One day for organizing this conference is not enough to deliberate various issues related to the Diaspora. But at the same time a multi-day conference is very difficult for people to attend. Spending more than 1 day at a conference consumes time and money, and it does not necessarily guarantee results that are better than an efficiently focused one-day event. The most important formal announcement was made by Jan Piet Hein Donner, Dutch Minister for Social Affairs and Employment and a Guest of Honour. He emphasized how the Netherlands could act as a bridge between India and Europe and said that in response to the persistent demands from the resident Indian community in the Netherlands, a Social Security Agreement would soon be signed between the two countries. Lord N. Dholakia stressed the role of PIOs in national politics and urged them to participate. Minister Vayalar Ravi from MOIA promised to take up the demand for setting up of a Cultural Centre in the Netherlands with the Indian Minister of
Initially you were expecting about 300 people to attend. It turned out that nearly double that number eventually came to The Hague. Is there a growing desire among PIOs to learn about the opportunities in India?
The organization was focusing on a maximum number of 350 delegates as it took some time to market the event following the election process in India. This meant we needed to wait for a formal approval from the Ministry of Overseas Indian Affairs, which we eventually received in June. We finally had almost 600 people attending this event.
There is a growing desire in the PIO community to involve itself with India. They are eager to tap into the opportunities presented by the growing Indian economy. Traditionally, the PIOs have chosen to find their way directly in India, instead of joining the NRI associations in Netherlands. This is especially because PIOs who have got high-ranking positions in Europe have managed to establish direct links with India on their own. They have Indian partners with whom they pursue their business interests. But, as things stand, the majority of organizations that have an active relationship with India are from within the Non-Resident Indian community. We need more synergy.
The PBD is meant to engage the Indian Diaspora through various networks such as the OIFC, KIP, G-Ink, IDF and others. Are you satisfied with the way things are progressing on these fronts?
Let me mention that we are quite happy with the various institutions and initiatives set up by the MOIA and we welcome the Ministry’s drive in involving the Diaspora. But the Indian diaspora in Europe is still largely unaware of most of the sincere and beautiful efforts being made by the MOIA. We do believe that the Indian embassies in Europe have a greater role to play, especially when it comes to marketing and promoting the initiatives of the Government. This can be done by setting up investment promotion rooms at embassies. This should be a contact point that has the knowledge and information for facilitating all investment queries.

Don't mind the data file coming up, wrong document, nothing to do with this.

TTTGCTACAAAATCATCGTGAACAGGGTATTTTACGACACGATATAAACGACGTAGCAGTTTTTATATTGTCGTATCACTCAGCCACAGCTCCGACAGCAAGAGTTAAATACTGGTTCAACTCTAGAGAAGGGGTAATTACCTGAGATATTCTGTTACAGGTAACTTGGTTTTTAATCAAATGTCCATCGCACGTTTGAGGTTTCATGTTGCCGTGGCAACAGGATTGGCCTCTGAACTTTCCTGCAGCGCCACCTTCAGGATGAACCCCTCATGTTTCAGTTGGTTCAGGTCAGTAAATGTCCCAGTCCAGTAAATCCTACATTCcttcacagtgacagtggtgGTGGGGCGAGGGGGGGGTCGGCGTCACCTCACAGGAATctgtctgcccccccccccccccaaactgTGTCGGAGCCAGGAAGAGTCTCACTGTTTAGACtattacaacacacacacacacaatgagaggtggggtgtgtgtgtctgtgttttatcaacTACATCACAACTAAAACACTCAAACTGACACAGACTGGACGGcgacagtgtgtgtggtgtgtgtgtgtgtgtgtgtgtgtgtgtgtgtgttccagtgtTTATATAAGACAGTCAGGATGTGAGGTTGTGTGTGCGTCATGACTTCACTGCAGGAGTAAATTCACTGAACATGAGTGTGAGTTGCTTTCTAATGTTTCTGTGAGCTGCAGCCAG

What are the main areas of focus for the GOPIO in the Netherlands?
GOPIO has taken the initiative to ensure that all this information is available to larger numbers by connecting with various institutions and associations. We are working closely with the Overseas Indian Facilitation Centre on this. GOPIO Netherlands also focuses on bringing together all PIOs and NRIs. It is a challenge, because there are prejudices that exist among different generation of migrants.
What is the way forward from this PBD?
The way forward from the European PBD is to give a momentum to the Diaspora network in Europe. GOPIO has already initiated discussions with other associations in Europe for organizing annual diaspora meetings in countries like Germany, Italy and England.
Please let us know about the role played by your key partners in this event…
The key partners in this event were very functional to its success. We had to involve a large number of hard working volunteers since neither the hiring of a public relations firm, nor the appointment of an event organizer, fitted into our budget. As we had difficulty in finding enough sponsorship, we are very grateful that the Municipality of The Hague become a key sponsor for this event along with the Ministry of Overseas Indian Affairs. The FCCI and the IES provided intellectual resources, as did the